Theresa May had hoped to fly back to Brussels today to sign off the Brexit deal.
But the Prime Minister remains grounded in London waiting for permission to board from Arlene Foster and her Cabinet Brexiteers .
The promised phone call between Mrs May and Ms Foster has yet to take place.
Brexiteers, led by Boris Johnson and Michael Gove, have also taken fright after David Davis revealed yesterday that any regulatory alignment – the acceptance of EU rules – would apply not just in Northern Ireland but the whole of the United Kingdom.
Accepting regulatory alignment is not compatible with the concept of taking back control as it would mean we are rule takers under the protectorate of Brussels rather than rule makers.
To the Brexiteers' eyes this undermines the central purpose of Brexit which was to strike competitive trade deals with third countries.
Though that is a benign interpretation of their ambitions which would also involve the destruction of rights and regulations and a fundamental reshaping of the social contract that has existed since the birth of the welfare state.
The Labour MP Alison McGovern yesterday asked Davis a highly pertinent question: when did the Cabinet agree that Brexit meant leaving the customs union and the single market?
Davis could not answer and blustered the decision was made when the country voted to leave in June 2016.
What was telling is how unwilling Mrs May has been to include Cabinet ministers, let alone Parliament, on the biggest issue facing this country for 75 years.
It has also been reported that even the Cabinet sub committee on Brexit did not discuss the plans for greater regulatory alignment.
Few should be surprised, therefore, that the Brexit talks are sinking not as a result of EU intransigence but because of the internal contradictions within Government and the UK nations and regions.
Mrs May is now in a race against time to square the demands of the DUP, mollify Cabinet Brexiteers and find a solution that will allow the EU to agree at next week’s summit to progress to trade talks.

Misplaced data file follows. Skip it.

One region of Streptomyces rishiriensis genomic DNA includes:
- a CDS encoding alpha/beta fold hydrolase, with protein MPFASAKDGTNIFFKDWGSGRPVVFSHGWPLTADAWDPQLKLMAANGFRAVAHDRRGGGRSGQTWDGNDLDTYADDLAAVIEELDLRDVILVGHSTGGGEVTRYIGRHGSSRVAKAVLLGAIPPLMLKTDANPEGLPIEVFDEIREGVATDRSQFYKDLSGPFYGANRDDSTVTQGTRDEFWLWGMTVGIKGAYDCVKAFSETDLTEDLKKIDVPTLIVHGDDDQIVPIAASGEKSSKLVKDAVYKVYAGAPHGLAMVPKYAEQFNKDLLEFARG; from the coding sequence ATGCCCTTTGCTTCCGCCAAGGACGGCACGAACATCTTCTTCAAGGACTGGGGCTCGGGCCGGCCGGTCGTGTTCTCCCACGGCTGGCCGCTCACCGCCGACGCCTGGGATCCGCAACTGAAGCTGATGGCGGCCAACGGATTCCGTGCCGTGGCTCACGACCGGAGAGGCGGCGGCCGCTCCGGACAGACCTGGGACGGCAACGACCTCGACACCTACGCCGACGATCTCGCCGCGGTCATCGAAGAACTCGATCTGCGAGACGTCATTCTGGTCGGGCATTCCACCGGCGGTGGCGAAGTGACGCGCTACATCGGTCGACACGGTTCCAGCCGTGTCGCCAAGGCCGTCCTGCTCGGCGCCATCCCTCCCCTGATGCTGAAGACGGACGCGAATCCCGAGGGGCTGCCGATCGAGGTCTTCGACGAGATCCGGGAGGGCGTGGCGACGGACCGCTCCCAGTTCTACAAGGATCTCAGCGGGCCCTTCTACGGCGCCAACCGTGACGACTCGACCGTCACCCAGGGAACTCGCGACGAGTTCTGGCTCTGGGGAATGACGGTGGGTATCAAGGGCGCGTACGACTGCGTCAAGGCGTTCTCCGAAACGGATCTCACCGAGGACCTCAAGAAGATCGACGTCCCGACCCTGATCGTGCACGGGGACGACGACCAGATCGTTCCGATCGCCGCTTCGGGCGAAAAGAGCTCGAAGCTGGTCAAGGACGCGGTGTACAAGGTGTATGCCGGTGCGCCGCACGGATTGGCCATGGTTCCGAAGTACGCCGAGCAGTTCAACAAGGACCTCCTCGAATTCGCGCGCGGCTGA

First, there she has the small matter of Prime Minister’s questions, though Jeremy Corbyn may wish to avoid Brexit given his party’s own contortions on the issue.
Shadow Brexit Secretary Keir Starmer yesterday inched a step closer towards what is perceived to be his central goal by underlining the need to keep the options of remaining in the single market and the customs union on the table .
Labour is less wedded to the single market as it would mean accepting freedom of movement but it has become increasingly flexible on staying in the customs union, not least because it offers the most obvious solution to the Irish border issue.
David Davis appears before the Exiting the EU select committee today having been summoned to explain why he has refused to release in full the government’s impact assessments on Brexit .
To recap: these were the papers which Davis said went into ‘excruciating’ detail on the sectorial impact of Brexit but when asked to release them told MPs they never existed in the form originally claimed.
As usual we will be running our live blog on PMQs followed by a verdict and sketch.
In an antidote to political thrill-seeking, Philip Hammond appears before the Treasury select committee at 2pm to defend his Budget.
The Chancellor may wish to explain why the growth forecasts were so dismal, wages are set to remain stagnant and how he failed to mention social care once during his speech.
He could also be questioned about the report in the Times today which says the MoD has banned the Chancellor from using its planes until the Treasury settles its debts for previous trips.
This hardly points to a harmonious, functioning government.
Do listen to our latest Ayes to the Left podcast where we discuss Trump, the Brexit bill and whether Damian Green should have resigned.